On the late summer evening of September 6, 1916, Montana’s capital city of Helena formally unveiled and dedicated its newest landmark: a $2,000 fountain gracing the highest hill of a city park. George H. Carsley, known as “the architect of Helena,” designed the fountain and made it from native Montana granite.
Even though it was a monument in Montana, it did not memorialize anyone from the Big Sky State. Instead, carved into the side were the words, “A Loving Tribute to Our Confederate Soldiers.” Helena’s local chapter of the United Daughters of the Confederacy—three members strong with Mrs. Aiken, Mrs. Read, and Gertrude “Georgia” C. Young—had fundraised for the fountain since 1903 and donated it to the city. In a dedicatory speech, Young said the fountain was the Daughters’ gift to their new home, and she praised the city’s American spirit of unity in which there were no bad feelings between the American North and South. “On behalf of the Daughters of the Confederacy,” she concluded, “I present this fountain to the city of Helena as a token of our esteem toward our new home.”
City attorney Edward Horsky declared, “Helena is pleased and honored to accept this substantial and beautiful donation.” Horsky added that the fountain would “long keep bright the memory” of its donor, the United Daughters of the Confederacy.
Although fifty years removed from the Civil War, the nation was in the middle of a decades-long movement to memorialize the Confederacy. Helena’s fountain was one of hundreds of memorials built and dedicated in the first half of the twentieth century (see tour introduction for “Confederate Imagery in the Intermountain West”). At the same time that more and more Confederate monuments dotted the nation, the Ku Klux Klan also resurged in activity and membership nationwide, including in Helena, terrorizing Black Americans.
Aiken, Read, and Young fundraised for and built the Confederate Memorial Fountain against this backdrop, reifying White reconciliation and undermining Black experiences under the chattel slavery the Confederacy promoted. And though they gave Helena a memorial for Confederate soldiers, the city built no Civil War monument for Union soldiers thereafter, whether Black or White, even though there were Union veterans who lived in Helena, including the architect Carlsey himself.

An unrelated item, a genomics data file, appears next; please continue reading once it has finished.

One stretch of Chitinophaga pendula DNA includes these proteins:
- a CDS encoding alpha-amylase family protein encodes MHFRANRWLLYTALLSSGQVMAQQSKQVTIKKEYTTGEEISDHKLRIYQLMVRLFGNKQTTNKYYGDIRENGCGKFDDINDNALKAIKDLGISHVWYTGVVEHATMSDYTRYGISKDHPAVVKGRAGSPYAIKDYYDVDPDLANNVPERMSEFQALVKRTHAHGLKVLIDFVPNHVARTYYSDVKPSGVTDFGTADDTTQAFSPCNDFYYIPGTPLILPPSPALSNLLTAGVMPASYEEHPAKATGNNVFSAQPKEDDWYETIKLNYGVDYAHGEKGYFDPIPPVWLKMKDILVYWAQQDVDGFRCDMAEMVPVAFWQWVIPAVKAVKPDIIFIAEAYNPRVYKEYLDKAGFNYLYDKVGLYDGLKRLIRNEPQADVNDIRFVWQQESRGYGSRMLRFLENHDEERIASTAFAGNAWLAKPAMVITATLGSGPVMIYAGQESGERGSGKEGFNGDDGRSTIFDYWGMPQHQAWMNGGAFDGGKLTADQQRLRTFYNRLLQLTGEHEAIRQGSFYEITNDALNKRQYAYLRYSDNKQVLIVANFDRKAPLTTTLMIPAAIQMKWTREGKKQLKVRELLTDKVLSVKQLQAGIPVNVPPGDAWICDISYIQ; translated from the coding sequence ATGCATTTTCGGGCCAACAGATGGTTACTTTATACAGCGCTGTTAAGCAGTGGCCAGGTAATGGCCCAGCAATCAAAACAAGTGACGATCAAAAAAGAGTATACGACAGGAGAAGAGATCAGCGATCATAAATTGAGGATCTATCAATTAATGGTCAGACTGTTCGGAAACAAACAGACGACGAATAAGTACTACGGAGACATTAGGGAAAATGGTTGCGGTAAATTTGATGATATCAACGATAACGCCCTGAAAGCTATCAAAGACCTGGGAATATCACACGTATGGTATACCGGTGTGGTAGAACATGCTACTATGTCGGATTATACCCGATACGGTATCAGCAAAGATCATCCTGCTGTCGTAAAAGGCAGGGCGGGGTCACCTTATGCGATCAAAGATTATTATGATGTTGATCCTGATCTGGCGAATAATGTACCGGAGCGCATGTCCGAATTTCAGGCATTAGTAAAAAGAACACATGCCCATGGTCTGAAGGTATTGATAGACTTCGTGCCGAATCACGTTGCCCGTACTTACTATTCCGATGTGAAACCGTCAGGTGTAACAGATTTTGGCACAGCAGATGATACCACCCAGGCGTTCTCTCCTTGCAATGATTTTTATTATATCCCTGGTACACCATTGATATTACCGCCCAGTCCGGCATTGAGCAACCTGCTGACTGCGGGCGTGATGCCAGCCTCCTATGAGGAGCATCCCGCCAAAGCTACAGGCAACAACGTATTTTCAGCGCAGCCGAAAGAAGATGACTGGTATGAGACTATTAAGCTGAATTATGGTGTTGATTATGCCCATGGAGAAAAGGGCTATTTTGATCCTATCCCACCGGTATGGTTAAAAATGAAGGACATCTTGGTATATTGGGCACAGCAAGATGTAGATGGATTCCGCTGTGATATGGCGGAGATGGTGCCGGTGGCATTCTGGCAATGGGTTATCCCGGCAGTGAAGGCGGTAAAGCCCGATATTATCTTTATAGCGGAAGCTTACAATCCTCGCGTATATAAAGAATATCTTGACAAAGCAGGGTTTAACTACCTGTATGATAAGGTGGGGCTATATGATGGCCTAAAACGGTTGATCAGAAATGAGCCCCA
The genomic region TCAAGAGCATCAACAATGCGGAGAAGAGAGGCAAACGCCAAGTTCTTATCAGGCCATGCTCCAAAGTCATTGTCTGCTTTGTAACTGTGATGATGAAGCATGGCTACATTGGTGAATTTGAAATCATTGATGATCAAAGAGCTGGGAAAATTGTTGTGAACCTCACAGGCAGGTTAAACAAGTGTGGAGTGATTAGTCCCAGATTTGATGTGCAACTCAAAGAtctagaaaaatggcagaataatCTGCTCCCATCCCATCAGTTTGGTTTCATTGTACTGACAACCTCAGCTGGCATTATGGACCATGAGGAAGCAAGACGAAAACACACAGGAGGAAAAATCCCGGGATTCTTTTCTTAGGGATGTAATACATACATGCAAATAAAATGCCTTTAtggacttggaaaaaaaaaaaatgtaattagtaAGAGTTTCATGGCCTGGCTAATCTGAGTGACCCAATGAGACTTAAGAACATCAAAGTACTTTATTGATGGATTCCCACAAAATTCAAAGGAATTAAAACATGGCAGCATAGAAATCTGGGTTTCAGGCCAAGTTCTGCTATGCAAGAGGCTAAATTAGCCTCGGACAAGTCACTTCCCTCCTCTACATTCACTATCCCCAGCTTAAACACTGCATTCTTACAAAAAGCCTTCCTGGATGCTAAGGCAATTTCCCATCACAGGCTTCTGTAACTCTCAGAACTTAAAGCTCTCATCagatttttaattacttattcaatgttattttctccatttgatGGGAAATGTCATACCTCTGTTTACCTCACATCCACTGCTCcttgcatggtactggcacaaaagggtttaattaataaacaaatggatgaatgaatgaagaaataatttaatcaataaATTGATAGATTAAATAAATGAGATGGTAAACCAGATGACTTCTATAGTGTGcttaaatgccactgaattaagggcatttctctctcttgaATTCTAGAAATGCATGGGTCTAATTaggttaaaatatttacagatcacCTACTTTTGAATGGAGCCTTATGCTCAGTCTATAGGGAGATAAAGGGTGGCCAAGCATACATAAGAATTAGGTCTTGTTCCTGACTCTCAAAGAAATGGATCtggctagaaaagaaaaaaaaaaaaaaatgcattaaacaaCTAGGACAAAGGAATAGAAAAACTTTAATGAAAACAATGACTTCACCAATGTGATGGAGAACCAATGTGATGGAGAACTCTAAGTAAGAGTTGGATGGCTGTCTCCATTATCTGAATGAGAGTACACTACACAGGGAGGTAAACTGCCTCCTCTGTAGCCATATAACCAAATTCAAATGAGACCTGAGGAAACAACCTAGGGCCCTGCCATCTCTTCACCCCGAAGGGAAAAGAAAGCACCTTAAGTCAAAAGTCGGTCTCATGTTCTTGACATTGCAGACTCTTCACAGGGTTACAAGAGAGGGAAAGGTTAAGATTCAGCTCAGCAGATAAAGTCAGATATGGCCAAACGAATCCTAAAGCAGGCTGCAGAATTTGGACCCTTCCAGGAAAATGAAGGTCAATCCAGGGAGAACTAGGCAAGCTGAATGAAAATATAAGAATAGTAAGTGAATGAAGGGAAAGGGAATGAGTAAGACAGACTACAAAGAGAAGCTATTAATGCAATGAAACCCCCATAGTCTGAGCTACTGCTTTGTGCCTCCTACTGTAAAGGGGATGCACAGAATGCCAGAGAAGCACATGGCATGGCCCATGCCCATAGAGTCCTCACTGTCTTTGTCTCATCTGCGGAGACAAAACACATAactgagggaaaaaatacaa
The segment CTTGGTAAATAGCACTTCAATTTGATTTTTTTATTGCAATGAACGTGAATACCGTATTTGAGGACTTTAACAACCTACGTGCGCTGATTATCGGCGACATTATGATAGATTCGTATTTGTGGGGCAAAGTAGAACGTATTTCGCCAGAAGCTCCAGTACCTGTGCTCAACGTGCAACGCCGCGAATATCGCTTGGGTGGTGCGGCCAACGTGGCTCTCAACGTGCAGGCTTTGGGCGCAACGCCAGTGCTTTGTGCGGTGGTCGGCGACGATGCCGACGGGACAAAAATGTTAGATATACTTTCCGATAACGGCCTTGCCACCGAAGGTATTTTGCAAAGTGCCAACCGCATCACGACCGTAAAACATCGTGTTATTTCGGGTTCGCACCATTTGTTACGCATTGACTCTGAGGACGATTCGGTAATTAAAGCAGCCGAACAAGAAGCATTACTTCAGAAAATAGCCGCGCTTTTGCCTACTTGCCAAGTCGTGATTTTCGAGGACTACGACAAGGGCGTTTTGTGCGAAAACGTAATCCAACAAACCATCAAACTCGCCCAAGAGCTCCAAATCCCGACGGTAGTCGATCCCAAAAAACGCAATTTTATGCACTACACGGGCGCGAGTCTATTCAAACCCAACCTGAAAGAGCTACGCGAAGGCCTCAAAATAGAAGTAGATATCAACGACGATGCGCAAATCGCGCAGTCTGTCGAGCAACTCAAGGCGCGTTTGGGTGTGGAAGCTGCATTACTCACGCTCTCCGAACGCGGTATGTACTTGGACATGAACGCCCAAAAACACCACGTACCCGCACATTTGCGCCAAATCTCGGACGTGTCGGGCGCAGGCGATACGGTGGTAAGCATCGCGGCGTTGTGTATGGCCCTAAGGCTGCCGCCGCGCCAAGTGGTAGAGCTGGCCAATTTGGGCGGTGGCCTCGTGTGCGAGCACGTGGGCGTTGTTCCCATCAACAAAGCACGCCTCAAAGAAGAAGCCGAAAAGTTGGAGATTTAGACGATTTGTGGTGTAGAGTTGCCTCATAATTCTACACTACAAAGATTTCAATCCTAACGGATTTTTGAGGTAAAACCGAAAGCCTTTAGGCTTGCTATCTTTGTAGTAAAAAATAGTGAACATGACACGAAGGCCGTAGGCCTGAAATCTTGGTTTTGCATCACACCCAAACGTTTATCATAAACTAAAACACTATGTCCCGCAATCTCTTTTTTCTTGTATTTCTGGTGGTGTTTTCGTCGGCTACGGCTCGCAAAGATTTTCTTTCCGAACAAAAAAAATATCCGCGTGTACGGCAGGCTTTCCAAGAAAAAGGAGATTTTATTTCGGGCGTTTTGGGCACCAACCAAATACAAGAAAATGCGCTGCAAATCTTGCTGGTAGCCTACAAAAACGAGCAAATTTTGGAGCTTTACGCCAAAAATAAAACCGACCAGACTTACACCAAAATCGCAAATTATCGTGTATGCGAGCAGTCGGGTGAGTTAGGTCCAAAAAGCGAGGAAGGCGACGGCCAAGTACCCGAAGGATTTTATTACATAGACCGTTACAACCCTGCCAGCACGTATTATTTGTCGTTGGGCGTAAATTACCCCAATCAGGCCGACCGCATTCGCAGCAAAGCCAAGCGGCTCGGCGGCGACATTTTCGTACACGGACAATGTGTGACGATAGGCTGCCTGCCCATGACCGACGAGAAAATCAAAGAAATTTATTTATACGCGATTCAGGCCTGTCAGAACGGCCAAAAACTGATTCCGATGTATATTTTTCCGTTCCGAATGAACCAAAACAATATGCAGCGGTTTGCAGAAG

Nearly one hundred years later, on June 17, 2015, a white supremacist gunman murdered nine Black Americans at Emanuel African Methodist Episcopal Church in Charleston, South Carolina. The shock rippled across the United States, reaching Helena and prompting residents to scrutinize their fountain more critically. The Helena City Commission asked the county Heritage Tourism Council to design a sign with contextualizing history to place near the fountain.
By August, heritage preservation officer Pam Attardo proposed a text which explained how Confederate memorials were tools in “the South’s quest for vindication after the Civil War.” The proposed sign even mentioned the United Daughters’ influence on school textbooks and curriculum.
However, the city discovered that a sign large enough to accommodate Attardo’s text legibly would have to be massive, and the project stalled. For two years, Attardo checked in with city officials every few months to no avail while the Heritage Tourism Council waited for the city to approve the sign.
In the wake of violence and death at the August 12, 2017 Unite the Right Rally in Charlottesville, Virginia, Confederate markers returned to the national conversation and to Helena. On August 15, the American Indian Caucus of Montana’s state legislature issued a call to remove the fountain entirely, and other advocates joined the call.
On August 16, the City Commission held a hearing to decide the fountain’s fate. About forty Helena residents spoke, both for and against removal. Some Helenites claimed removing the fountain would disgrace history, though Montana blogger Don Pogreba wryly observed that such “passionate regard for history… seemed to be lacking when… the Montana Historical Society’s funding was under debate” several months earlier. In the end, the Commission directed city workers to remove the fountain on August 18. For lack of better storage, the city moved it to an undisclosed field where it remains.
In February 2018, local civil rights advocate Ron Waterman began raising money to replace the now-gone fountain with a new monument: an Equity Fountain dedicated to equality and compassion. The grassroots campaign fundraised, called for designs, and met with the Public Arts Committee. In January 2019, the City Commission voted unanimously to accept the Equity Fountain as a donation, and in April 2020 the city installed it. Once again, Helena was “pleased and honored to accept” a “substantial and beautiful donation.”